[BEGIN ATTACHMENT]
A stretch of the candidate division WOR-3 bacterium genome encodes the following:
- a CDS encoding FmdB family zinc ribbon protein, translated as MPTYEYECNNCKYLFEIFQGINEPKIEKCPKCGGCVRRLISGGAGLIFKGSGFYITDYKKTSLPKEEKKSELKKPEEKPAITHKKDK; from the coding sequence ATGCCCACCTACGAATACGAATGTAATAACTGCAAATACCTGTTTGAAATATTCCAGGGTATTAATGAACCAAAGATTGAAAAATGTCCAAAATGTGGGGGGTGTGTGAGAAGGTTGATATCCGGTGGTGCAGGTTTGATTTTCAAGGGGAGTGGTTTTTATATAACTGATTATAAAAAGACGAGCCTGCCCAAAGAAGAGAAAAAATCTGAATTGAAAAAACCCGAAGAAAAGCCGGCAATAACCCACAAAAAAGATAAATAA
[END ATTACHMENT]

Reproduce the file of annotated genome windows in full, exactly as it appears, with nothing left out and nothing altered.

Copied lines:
A stretch of the candidate division WOR-3 bacterium genome encodes the following:
- a CDS encoding FmdB family zinc ribbon protein, translated as MPTYEYECNNCKYLFEIFQGINEPKIEKCPKCGGCVRRLISGGAGLIFKGSGFYITDYKKTSLPKEEKKSELKKPEEKPAITHKKDK; from the coding sequence ATGCCCACCTACGAATACGAATGTAATAACTGCAAATACCTGTTTGAAATATTCCAGGGTATTAATGAACCAAAGATTGAAAAATGTCCAAAATGTGGGGGGTGTGTGAGAAGGTTGATATCCGGTGGTGCAGGTTTGATTTTCAAGGGGAGTGGTTTTTATATAACTGATTATAAAAAGACGAGCCTGCCCAAAGAAGAGAAAAAATCTGAATTGAAAAAACCCGAAGAAAAGCCGGCAATAACCCACAAAAAAGATAAATAA